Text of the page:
Meet Nibi who’s trying to start a natural movement in Nigeria 🙂

Where are you from?
N:
I live in Lagos, Nigeria and work in finance. I was born here, grew up in the UK, and moved back to Nigeria just over 4 years ago

What is the natural hair scene like in Nigeria?
N:
It’s pretty much rejected here for the most part. When I first moved back, I would constantly get comments at work especially (I worked in a bank), and have people asking me why I was natural and offering to relax my hair for me. I’ve been referred to as a “tree hugger”, amongst other things, and people have acted like I was making some sort of statement wearing my hair natural, when in reality, I just prefer the way it looks. I just found it all quite amusing.

Recently I have started to see more natural heads around, but they are still in the minority. Apart from the stigma surrounding natural hair (relaxed hair is still pretty much seen as the most acceptable), there are a lot of people who try to go natural but don’t know how. They use the wrong products with horrible ingredients, and so their hair is pretty unmanageable and not knowing what to do they hit the relaxer again. I started getting a lot of people asking me about my hair, how I found it so easy to manage, etc. And so I began informally dispensing advice, and have helped a lot of people to go natural or start transitioning.

The main problem I encountered when advising people in Lagos to stop using sulphate shampoos, or products with mineral oil, or to cut down on the cones used, they’d ask me for specific products they could use, and there was nothing in Nigeria I could recommend. That’s why I decided to start “The Kinky Apothecary”. I supply products that before now were impossible to get here. I make sure everything we supply is free of the nasty ingredients I mentioned above, so that even if people don’t have time to read labels, or understand ingredients, they can be assured that we’ve done it for them. Products range from the popular lines like Aubrey Organics and Giovanni, which are impossible to find here, to lesser known products, such as totally natural products made by people here and in other West African countries.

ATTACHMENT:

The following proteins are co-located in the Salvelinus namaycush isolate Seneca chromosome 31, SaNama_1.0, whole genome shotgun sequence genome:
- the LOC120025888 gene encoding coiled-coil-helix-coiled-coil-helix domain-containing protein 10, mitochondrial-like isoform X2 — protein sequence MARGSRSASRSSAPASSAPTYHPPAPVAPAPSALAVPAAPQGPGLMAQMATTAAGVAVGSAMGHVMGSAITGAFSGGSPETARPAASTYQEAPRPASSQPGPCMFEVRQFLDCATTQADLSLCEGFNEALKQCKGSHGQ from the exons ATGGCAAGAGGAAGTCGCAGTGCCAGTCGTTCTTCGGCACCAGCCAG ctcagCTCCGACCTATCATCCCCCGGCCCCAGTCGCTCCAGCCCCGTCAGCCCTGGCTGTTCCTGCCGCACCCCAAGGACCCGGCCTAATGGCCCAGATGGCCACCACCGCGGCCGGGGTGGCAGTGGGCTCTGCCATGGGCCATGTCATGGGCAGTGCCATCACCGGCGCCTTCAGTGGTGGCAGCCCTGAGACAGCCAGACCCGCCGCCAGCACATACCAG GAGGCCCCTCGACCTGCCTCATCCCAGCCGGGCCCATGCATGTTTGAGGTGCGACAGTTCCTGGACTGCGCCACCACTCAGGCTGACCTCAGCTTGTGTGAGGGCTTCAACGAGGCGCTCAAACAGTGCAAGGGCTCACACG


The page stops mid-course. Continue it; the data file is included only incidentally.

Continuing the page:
There is an abundance of good natural ingredients in Nigeria that our hair loves, such as shea butter, aloe vera, coconut oil, etc, so I teach people how to use what’s around them, but also try and make them aware of issues like the differences between oil and moisture, so they don’t just end up slathering shea butter onto dry hair and wondering why they end up with a bird’s nest. Eventually, I’m also going to develop my own line of products and the process is already in full swing. I believe that all this will contribute to changing the natural scene in Lagos, and it will become more common and accepted over time.

When did you go natural?
N:
I first went natural 11 years ago. I mainly did it because I experimented with my hair a lot at the time. A friend of mine went natural because her hair was breaking off, and I loved her twists. At the time I had a short relaxed hair cut. I generally hated going to get my hair relaxed as I would ALWAYS get burns, and I have never really liked other people doing my hair. So one day I just decided not to get a touch up. About 2 months after making the decision, I chopped off the relaxed ends.

In the beginning, I still treated my hair pretty badly, and would go to hairdressers here and attract a lot of attention with the smoke rising from my blowouts and the handfuls of hair flying everywhere. None of the hairdressers knew how to handle it, so there was a lot of rough treatment (e.g combing as if it was the most resilient hair-type when in reality it’s the most delicate).